The Magazine

So Three Cows Walk into Court .  .  .

Animal-rights extremism in the Obama entourage is no joke.

Jul 20, 2009, Vol. 14, No. 41 • By WESLEY J. SMITH
Widget tooltip
Single Page Print Larger Text Smaller Text Alerts

Recognizing that animals themselves by statute as holders of rights would mean that they could sue in their own name and in their own right. .  .  . Such animals would have what is termed legal standing. Guardians would ultimately have to be appointed to speak for these voiceless rights-holders, just as guardians are appointed today for infants, or for the profoundly retarded. .  .  . But giving animals this sort of "virtual voice" would go a long way toward strengthening the protection they will receive under existing laws and hopefully improved laws, and our constitutional history is replete with instances of such legislatively conferred standing.

But animal rights lawyers aren't waiting until the law is changed before enlisting animals as litigants. While these efforts have so far been turned back by the courts, they have received respectful hearings on appeal. In 2004, an environmental lawyer sued in the name of the "Cetacean Community"--allegedly consisting of all the world's whales, porpoises, and dolphins--seeking an injunction preventing the federal government from conducting underwater sonar tests. When a trial court found that the "Community" had no standing, the case was appealed to the Ninth Circuit Court of Appeals, where anything can happen. The court refused to grant the whales and dolphins standing, but in language that must have warmed every animal liberationist's heart, it stated that theoretically, animals could attain the right to sue:

It is obvious that an animal cannot function as a plaintiff in the same manner as a juridically competent human being. But we see no reason why Article III [of the U.S. Constitution] prevents Congress from authorizing suit in the name of an animal any more than it prevents suits brought in the name of artificial persons such as corporations, partnerships or trusts, and even ships, or of juridically incompetent persons such as infants, juveniles and mental incompetents.

Of all the ubiquitous advocacy thrusts by animal rights advocates, obtaining legal standing for animals would be the most damaging--which makes Sunstein's appointment to the overseer of federal regulations so worrisome and Senator Chambliss's hold on the nomination so laudable. Chambliss plans to meet with the nominee personally "to provide him the opportunity to fully explain his views." Chambliss said:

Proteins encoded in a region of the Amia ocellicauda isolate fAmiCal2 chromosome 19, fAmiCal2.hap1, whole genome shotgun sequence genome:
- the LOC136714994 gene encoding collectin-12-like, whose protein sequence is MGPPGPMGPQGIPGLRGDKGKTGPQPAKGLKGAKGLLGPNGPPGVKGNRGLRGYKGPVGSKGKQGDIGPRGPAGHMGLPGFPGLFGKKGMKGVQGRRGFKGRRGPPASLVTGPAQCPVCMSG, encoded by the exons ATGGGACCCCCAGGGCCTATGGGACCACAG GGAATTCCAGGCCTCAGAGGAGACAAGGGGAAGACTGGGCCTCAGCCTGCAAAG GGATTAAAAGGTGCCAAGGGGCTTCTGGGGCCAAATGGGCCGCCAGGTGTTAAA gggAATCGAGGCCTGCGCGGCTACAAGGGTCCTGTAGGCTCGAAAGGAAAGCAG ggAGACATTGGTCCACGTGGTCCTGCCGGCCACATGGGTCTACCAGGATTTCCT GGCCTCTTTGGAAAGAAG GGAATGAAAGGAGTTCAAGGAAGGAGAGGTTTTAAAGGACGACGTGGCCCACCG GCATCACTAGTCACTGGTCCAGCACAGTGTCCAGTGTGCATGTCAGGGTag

Professor Sunstein's recommendation that animals should be permitted to bring suit against their owners with human beings as their representatives, is astounding in its display of a total lack of common sense. American farmers and ranchers would face a tremendous threat from frivolous lawsuits. Even if claims against them were found to be baseless in court, they would still bear the financial costs of reckless litigation. That's a cost that would put most family farming and ranching operations out of business.

But animal standing would do more than just plunge the entire animal industry sector into chaos. In one fell swoop, it would both undermine the status of animals as property and elevate them with the force of law toward legal personhood. On an existential level, the perceived exceptional importance of human life would suffer a staggering body blow by erasing one of the clear legal boundaries that distinguishes people from animals. This is precisely the future for which animal rights/liberationists devoutly yearn.

Wesley J. Smith is a senior fellow in human rights and bioethics at the Discovery Institute. His A Rat is a Pig is a Dog is a Boy:
The Human Cost of Animal Rights
will be published in January.